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Why Black Lesbians Need So Much Love


Written by Zamara Perri


A kiss should not end in a mass shooting. But that’s what happened on Saturday, June 11, 2016 at Pulse nightclub in Orlando.  Fifty people are dead and another 50-plus are injured because one hateful man who knew nothing about love, a man who in fact abused his own wife, decided it was better to kill wives, husbands, children, aunts, nephews, nieces, brothers, sisters fathers and mothers.

Everyday women who live in other oppressive countries where homophobia is encoded in law, tell me of how they wish they could leave and come to America because it’s safer to be gay here.


In the grand scheme of things, it is safer here. But if you’re black, or a black woman or a black lesbian, not by much.

That night in Orlando, where straight people as well as LGBT people were partying together, shows us just how unsafe it is to live your truth in this country, too.

A Saturday night at the club could have turned out differently if that man had channeled all his energy into fixing his own relationship instead of worrying about what adults do.


Being Black and Gay Is Dangerous


As black lesbians we need so much love, because we live in a society where people make it their mission to tell us daily that we are not worthy of it.

The church, our families who replace love with fear, our partners who were never taught to love, white supremacy which profits off of our self-hatred, our hotep brothers and sisters who spew misinformation about homosexuality and us because we still haven’t quite learned how to love ourselves.


We need so much love because we live in a world where, instead of sharing condolences for the tragic loss of life, one presidential candidate, took the opportunity to reinforce fear and exclusion. Other politicians quoted Bible verses to justify the killing of human life.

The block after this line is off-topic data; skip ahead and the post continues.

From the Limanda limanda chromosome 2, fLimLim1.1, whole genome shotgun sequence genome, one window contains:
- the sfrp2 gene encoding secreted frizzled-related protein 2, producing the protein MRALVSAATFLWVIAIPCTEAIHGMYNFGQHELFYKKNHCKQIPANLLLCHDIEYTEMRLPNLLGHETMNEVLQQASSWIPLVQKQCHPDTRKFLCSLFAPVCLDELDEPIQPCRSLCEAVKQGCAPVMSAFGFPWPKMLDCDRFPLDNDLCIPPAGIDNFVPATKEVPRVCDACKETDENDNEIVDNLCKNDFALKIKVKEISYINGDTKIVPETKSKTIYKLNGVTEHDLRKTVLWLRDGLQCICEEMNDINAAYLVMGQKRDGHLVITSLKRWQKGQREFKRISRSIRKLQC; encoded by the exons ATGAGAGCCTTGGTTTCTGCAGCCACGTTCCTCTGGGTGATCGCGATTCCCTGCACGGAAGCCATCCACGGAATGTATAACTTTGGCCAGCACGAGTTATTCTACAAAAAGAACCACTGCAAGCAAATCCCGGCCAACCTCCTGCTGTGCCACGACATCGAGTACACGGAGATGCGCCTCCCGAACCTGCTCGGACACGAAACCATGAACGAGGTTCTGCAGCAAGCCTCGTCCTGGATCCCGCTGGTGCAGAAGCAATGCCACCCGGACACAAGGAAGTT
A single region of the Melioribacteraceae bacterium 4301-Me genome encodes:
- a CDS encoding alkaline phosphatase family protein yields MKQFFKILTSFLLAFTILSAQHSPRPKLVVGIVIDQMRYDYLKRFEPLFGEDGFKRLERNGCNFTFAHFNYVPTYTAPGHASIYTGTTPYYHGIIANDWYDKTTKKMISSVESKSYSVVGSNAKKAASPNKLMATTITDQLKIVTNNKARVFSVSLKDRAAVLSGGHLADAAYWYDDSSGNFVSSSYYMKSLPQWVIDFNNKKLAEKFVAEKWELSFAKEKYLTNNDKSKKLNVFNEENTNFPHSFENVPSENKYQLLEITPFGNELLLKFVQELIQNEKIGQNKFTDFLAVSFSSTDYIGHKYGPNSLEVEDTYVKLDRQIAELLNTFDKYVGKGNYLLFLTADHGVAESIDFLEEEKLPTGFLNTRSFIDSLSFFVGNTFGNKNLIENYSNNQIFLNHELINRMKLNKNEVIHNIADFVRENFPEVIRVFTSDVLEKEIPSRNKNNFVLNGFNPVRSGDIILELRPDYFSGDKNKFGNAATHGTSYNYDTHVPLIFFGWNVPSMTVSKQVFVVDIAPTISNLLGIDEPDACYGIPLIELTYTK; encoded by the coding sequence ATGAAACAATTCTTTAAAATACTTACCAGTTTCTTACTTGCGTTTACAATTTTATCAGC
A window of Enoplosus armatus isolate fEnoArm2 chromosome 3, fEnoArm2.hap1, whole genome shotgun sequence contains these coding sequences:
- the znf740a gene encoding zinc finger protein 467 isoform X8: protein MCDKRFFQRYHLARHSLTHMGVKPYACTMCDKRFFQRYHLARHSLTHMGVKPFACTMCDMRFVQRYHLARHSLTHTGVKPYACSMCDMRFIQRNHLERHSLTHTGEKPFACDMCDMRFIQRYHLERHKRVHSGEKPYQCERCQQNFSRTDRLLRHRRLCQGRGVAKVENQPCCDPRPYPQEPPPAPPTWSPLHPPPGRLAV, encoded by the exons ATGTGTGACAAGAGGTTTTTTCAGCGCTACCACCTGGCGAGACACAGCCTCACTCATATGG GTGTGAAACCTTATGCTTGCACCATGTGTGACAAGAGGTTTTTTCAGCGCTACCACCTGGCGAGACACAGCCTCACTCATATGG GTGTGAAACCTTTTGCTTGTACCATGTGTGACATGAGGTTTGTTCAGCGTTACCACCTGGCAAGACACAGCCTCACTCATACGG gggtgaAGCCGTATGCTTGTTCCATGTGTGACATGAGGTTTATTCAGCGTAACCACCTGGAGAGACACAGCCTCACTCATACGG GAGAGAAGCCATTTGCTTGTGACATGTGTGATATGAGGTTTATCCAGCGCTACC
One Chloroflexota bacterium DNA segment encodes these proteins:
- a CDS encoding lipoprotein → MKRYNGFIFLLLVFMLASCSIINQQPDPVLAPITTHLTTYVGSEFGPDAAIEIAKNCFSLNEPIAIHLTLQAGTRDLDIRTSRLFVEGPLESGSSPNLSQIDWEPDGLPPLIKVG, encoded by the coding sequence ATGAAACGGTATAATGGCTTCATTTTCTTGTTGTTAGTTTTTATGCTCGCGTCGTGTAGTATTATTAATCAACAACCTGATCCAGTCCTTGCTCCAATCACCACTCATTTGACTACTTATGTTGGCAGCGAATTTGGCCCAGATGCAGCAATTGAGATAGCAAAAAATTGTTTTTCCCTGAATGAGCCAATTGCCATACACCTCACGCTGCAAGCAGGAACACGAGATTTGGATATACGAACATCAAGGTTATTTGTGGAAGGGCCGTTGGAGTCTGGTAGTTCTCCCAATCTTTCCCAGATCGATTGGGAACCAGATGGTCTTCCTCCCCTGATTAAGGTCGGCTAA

And still dozens of regular, voting Americans publicly expressed their sick satisfaction at the loss of human life, echoing the private thoughts of millions.


Now More Than Ever We Need Safe Spaces

Everyday I hear from black women who just want to love and to be loved. That’s it. We just want to safely love each other. But where can we do that? This deranged individual has invaded one of the places where we could go to safely be ourselves and love each other.


One of the most powerful tweets I’ve seen so far can be summed up like this: “If you can’t understand how a bar or a club can be a sanctuary, then you have never been afraid to hold someone’s hands in public.”


This is why we need so much love and to love each other in safe spaces. Unfortunately, when you belong to the LGBT community, there are so many places where we do not feel safe … churches, our family’s homes, our communities of origin, walking down the street holding your lover’s hands.


I know first hand about this fear just like other LGBT folk and specifically, other black lesbians.


I spent many years cowering in fear in the closet, while I worked for a religious organization. Because I’m femme in appearance, I was presumed straight. Several of my co-workers were very vocal of about how nasty they thought the LGBT lifestyle were. When gay marriage first came to to my state, several were strongly against it.


Some people erroneously think that this mindset only belongs to the older generation. However, I had a very shocking conversation with a very young woman who had a burning hate for LGBT folks. When I asked her about inviting gay people into her church home, she was staunchly against it. She literally said gay people needed to go somewhere else.


So what is home? Where is home?

Home is in each other. Home is in each others’ arms. Home is anywhere that we can gather and celebrate each other, whether that places is a club, an LGBT-affirming church or a Facebook group.


Because of all the hatred being spread in this world, black lesbians need to know that we  deserve love. We need to know that we are not alone. We are not be afraid; we will not back down.


We will not be afraid to continue doing us and loving in our truth. Our love has nothing to do with what happens in our bedrooms, but everything to do with what happens in our hearts.

Remember, love is love!

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Article written by:

Zamara Perri

Zamara Perri is the founder and editor of the Black Lesbian Love Lab blog. She loves black love and loves mangoes, cats, reading, cooking and writing about some of the challenges and joys of black lesbian relationships.

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